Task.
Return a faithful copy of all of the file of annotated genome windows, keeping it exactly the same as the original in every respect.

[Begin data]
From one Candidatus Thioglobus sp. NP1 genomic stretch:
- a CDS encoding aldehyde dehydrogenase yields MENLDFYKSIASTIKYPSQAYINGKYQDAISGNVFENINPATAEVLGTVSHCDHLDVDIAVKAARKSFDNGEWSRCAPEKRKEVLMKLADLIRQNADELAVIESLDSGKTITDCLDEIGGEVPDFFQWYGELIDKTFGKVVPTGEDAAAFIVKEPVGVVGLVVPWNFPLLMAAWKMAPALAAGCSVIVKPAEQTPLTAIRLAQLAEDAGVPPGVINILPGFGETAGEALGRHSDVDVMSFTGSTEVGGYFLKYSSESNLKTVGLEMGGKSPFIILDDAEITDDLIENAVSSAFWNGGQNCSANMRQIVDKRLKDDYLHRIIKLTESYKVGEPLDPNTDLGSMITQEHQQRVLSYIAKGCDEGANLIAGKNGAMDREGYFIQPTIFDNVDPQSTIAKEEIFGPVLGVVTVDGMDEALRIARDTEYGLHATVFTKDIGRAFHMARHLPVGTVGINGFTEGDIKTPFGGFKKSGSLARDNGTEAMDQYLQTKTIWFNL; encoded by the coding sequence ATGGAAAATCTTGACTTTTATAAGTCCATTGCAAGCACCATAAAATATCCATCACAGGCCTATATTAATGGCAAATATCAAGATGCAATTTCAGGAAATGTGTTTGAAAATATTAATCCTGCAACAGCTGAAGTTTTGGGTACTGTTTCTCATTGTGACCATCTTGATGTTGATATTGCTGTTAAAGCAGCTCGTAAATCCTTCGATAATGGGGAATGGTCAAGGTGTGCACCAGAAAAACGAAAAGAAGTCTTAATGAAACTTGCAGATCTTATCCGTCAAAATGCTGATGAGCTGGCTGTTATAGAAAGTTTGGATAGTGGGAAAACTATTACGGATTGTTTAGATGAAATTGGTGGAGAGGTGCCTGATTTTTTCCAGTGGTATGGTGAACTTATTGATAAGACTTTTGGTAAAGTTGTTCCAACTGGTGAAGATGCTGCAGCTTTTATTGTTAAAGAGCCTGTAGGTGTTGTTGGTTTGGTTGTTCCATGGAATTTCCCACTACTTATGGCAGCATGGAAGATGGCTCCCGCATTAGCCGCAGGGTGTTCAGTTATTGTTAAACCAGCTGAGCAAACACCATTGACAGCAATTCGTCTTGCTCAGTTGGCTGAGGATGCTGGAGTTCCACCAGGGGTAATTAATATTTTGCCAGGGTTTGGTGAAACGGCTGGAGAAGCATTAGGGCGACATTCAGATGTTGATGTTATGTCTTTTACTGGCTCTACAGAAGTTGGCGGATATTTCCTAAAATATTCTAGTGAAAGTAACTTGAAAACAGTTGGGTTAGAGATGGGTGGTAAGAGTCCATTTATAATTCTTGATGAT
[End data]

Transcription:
From one Candidatus Thioglobus sp. NP1 genomic stretch:
- a CDS encoding aldehyde dehydrogenase yields MENLDFYKSIASTIKYPSQAYINGKYQDAISGNVFENINPATAEVLGTVSHCDHLDVDIAVKAARKSFDNGEWSRCAPEKRKEVLMKLADLIRQNADELAVIESLDSGKTITDCLDEIGGEVPDFFQWYGELIDKTFGKVVPTGEDAAAFIVKEPVGVVGLVVPWNFPLLMAAWKMAPALAAGCSVIVKPAEQTPLTAIRLAQLAEDAGVPPGVINILPGFGETAGEALGRHSDVDVMSFTGSTEVGGYFLKYSSESNLKTVGLEMGGKSPFIILDDAEITDDLIENAVSSAFWNGGQNCSANMRQIVDKRLKDDYLHRIIKLTESYKVGEPLDPNTDLGSMITQEHQQRVLSYIAKGCDEGANLIAGKNGAMDREGYFIQPTIFDNVDPQSTIAKEEIFGPVLGVVTVDGMDEALRIARDTEYGLHATVFTKDIGRAFHMARHLPVGTVGINGFTEGDIKTPFGGFKKSGSLARDNGTEAMDQYLQTKTIWFNL; encoded by the coding sequence ATGGAAAATCTTGACTTTTATAAGTCCATTGCAAGCACCATAAAATATCCATCACAGGCCTATATTAATGGCAAATATCAAGATGCAATTTCAGGAAATGTGTTTGAAAATATTAATCCTGCAACAGCTGAAGTTTTGGGTACTGTTTCTCATTGTGACCATCTTGATGTTGATATTGCTGTTAAAGCAGCTCGTAAATCCTTCGATAATGGGGAATGGTCAAGGTGTGCACCAGAAAAACGAAAAGAAGTCTTAATGAAACTTGCAGATCTTATCCGTCAAAATGCTGATGAGCTGGCTGTTATAGAAAGTTTGGATAGTGGGAAAACTATTACGGATTGTTTAGATGAAATTGGTGGAGAGGTGCCTGATTTTTTCCAGTGGTATGGTGAACTTATTGATAAGACTTTTGGTAAAGTTGTTCCAACTGGTGAAGATGCTGCAGCTTTTATTGTTAAAGAGCCTGTAGGTGTTGTTGGTTTGGTTGTTCCATGGAATTTCCCACTACTTATGGCAGCATGGAAGATGGCTCCCGCATTAGCCGCAGGGTGTTCAGTTATTGTTAAACCAGCTGAGCAAACACCATTGACAGCAATTCGTCTTGCTCAGTTGGCTGAGGATGCTGGAGTTCCACCAGGGGTAATTAATATTTTGCCAGGGTTTGGTGAAACGGCTGGAGAAGCATTAGGGCGACATTCAGATGTTGATGTTATGTCTTTTACTGGCTCTACAGAAGTTGGCGGATATTTCCTAAAATATTCTAGTGAAAGTAACTTGAAAACAGTTGGGTTAGAGATGGGTGGTAAGAGTCCATTTATAATTCTTGATGAT